"We have an image problem," Wolfgang Putschek, a member of the board of RosUkrEnergo said. Mr. Putschek represents the unnamed investors on the board.
(31 January 2006)


High Profits, Sluggish Investments

Floyd Norris, New York Times Select
As oil company earnings soar, there is talk of excess profits and a new windfall profits tax. The real issue, though, is not how much the oil companies are making, but what they are doing with the money. In too many cases, they seem to have only a limited interest in investing it in projects that might help prevent or ameliorate a new energy crisis. ...

I checked back to 1976, and found that until 1997, Exxon always invested more than it made. Now it invests less than half of profits.

One way to monitor what Exxon Mobil does with its money is to compare the amount it distributes to shareholders, via share repurchases and dividends, with the amount it invests in capital spending, exploration and research and development.

A decade ago, Exxon invested more than $2 for every dollar it distributed to shareholders. Last year the figure was 70 cents.

In 2005, it reduced the number of shares outstanding by 4 percent.

There is a phrase for that strategy: gradual liquidation. It is an excellent strategy for a company in a declining industry with few investment opportunities. Let us hope that is not the case here. ...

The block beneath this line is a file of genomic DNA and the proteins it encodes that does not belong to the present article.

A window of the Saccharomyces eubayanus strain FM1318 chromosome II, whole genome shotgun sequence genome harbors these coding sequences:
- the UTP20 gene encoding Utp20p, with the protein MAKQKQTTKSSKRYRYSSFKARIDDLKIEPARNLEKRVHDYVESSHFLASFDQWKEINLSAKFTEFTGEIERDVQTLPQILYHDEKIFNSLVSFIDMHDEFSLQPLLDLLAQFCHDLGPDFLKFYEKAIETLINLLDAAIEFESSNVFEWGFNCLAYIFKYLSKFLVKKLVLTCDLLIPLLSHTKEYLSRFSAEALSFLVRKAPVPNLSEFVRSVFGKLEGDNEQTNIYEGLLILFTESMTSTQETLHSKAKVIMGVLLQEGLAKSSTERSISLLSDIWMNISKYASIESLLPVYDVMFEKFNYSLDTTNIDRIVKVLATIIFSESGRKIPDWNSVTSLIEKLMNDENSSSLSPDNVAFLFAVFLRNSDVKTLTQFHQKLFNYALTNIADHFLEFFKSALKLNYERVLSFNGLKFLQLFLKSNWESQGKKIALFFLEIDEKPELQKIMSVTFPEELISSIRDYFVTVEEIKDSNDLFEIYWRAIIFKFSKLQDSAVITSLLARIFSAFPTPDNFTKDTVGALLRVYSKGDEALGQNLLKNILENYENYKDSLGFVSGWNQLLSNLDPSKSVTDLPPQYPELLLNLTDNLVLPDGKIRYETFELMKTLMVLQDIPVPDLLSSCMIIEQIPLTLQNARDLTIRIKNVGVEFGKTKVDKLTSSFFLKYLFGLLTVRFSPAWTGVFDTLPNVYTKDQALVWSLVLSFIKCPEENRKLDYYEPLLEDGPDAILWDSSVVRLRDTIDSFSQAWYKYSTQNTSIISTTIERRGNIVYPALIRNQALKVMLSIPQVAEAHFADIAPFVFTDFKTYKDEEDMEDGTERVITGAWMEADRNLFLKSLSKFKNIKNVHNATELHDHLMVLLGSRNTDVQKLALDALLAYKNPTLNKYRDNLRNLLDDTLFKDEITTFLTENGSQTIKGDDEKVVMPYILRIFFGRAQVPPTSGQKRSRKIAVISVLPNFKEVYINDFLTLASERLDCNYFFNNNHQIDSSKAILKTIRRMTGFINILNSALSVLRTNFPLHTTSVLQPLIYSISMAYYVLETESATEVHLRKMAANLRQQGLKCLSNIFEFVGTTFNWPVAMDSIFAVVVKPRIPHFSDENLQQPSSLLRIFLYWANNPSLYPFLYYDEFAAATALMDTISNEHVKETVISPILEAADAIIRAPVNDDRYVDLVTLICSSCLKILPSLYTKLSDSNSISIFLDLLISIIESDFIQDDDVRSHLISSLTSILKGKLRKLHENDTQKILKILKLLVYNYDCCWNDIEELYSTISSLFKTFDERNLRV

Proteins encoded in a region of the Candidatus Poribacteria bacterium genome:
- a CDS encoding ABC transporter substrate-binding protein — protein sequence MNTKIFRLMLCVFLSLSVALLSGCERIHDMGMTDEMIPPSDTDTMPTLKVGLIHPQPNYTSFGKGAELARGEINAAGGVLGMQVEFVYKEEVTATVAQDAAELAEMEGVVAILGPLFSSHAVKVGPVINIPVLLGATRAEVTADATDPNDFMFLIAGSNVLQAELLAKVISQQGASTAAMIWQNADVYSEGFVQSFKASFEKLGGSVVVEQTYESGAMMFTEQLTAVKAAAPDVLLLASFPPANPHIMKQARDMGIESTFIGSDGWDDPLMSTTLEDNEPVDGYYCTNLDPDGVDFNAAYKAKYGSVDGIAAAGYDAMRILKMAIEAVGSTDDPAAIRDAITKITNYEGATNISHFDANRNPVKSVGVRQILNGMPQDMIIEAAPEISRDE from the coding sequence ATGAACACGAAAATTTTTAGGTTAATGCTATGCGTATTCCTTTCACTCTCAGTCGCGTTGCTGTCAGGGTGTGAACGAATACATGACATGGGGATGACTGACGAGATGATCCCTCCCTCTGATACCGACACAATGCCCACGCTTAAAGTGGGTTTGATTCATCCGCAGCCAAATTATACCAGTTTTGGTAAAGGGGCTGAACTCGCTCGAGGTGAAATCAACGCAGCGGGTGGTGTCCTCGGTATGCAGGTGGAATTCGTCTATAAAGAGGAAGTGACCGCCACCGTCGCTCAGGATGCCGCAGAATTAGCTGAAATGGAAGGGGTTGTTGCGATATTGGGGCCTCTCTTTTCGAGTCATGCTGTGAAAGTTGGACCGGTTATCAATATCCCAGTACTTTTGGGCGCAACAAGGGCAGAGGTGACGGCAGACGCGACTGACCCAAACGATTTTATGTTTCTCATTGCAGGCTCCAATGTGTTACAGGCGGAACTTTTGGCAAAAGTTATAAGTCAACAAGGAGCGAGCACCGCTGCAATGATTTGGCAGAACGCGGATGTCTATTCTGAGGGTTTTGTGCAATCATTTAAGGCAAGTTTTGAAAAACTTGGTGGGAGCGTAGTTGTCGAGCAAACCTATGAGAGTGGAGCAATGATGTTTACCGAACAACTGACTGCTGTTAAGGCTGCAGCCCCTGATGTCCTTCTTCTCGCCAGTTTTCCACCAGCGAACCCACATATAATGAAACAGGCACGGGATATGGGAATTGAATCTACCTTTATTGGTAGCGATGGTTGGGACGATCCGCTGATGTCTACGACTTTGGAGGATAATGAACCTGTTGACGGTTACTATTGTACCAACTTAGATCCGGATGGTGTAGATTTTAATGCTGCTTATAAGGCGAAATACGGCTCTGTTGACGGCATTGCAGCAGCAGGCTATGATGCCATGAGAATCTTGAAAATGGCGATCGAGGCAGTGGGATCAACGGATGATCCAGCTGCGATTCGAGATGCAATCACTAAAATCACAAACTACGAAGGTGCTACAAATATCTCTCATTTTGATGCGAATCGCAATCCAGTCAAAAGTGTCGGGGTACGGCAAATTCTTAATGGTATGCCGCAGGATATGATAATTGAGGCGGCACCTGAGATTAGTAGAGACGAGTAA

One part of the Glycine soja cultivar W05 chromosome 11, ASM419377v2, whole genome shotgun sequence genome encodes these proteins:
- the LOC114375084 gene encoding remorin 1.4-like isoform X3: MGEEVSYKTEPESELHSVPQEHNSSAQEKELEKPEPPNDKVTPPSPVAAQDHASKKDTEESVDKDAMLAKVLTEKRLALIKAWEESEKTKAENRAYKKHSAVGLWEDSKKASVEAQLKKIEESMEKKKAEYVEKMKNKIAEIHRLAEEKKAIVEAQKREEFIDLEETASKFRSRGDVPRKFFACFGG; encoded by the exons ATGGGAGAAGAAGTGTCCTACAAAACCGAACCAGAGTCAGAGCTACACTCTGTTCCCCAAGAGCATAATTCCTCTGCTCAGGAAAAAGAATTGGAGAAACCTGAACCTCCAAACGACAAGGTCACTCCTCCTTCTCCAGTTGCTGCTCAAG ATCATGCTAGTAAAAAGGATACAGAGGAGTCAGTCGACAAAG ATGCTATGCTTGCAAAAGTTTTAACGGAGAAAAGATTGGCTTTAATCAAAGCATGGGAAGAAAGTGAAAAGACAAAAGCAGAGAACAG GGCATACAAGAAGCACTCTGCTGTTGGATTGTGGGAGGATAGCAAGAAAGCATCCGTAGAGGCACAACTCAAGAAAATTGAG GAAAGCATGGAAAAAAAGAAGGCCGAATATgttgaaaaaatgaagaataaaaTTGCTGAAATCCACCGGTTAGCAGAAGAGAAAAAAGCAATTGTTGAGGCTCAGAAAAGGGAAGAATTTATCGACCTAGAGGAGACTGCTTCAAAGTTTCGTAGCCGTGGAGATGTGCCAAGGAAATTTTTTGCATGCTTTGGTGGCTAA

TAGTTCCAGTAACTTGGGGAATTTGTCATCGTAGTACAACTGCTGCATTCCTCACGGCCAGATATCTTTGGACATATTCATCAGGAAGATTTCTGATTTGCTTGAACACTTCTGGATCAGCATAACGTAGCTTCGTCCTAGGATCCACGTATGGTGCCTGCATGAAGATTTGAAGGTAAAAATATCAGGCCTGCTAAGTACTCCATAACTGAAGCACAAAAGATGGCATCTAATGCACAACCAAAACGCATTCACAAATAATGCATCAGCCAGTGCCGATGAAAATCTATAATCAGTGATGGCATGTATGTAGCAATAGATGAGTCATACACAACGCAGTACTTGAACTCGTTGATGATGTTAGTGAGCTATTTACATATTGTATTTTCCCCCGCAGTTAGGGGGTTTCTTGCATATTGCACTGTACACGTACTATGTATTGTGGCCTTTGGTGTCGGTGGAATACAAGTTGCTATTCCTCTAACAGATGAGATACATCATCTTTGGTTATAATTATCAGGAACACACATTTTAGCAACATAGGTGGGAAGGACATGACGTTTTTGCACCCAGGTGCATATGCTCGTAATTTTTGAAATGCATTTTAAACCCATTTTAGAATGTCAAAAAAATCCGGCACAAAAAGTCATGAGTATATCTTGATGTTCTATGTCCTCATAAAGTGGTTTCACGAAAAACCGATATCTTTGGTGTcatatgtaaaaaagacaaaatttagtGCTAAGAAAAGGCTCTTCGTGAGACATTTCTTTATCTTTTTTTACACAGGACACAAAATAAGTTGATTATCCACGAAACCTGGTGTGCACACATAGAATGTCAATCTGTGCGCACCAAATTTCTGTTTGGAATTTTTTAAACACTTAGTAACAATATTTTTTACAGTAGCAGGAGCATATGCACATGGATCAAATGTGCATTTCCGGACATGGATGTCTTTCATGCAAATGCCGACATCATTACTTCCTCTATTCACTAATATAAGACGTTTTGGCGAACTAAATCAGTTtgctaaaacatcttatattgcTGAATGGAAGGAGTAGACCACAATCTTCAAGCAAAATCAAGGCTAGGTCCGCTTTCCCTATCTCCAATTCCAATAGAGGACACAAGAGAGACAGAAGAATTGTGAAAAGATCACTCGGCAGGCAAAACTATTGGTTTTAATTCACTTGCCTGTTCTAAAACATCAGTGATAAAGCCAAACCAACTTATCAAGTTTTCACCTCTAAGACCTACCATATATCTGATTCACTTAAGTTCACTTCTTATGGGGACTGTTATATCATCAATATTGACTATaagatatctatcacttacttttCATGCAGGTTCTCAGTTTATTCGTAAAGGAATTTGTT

(3 February 2006)
Full article is subscriber only, above are most of the best of it.


British fuel rationing threatens U.S.-London flights

Barbara De Lollis, USA Today
U.S. airlines are chafing under the added costs of a jet fuel shortage at London Heathrow airport, and travelers to Great Britain may face fewer flight options as a result.

James May, head of the U.S. airline trade group Air Transport Association, said Thursday that No. 2 United Airlines has delayed introduction of a second daily flight from Los Angeles to Heathrow because of fuel issues. Further, May says, United and No. 1 American, the other U.S. airline to fly to Heathrow, may need to curtail service. "There could be very serious disruptions" in the not-too-distant future, May says.

A Dec. 11 explosion and fire at Buncefield, one of Britain's biggest fuel depots, has reduced jet fuel supplies to Heathrow. Buncefield normally supplies 30% of the fuel sold at Heathrow, the world's busiest international airport. In response to the supply disruption, privately held airport operator BAA imposed rationing rules that U.S. carriers and the U.S. government call unfair. BAA officials couldn't be reached Thursday. ...
(4 February 2006)


Smart meters slash power bills

Wendy Frew, Sydney Morning Herald
"SMART" electricity meters in Sydney homes have cut many power bills by between 10 and 30 per cent - but heavy users, such as people with air-conditioners, are now paying dearly for their drain on the system, EnergyAustralia says.

The energy supplier has installed more than 200,000 new meters across its network since mid-2004, and 25,000 of those customers are being billed for time-of-use. This system is based on how much electricity they use in peak, shoulder and off-peak pricing periods, as opposed to a flat tariff. ..
(28 January 2006)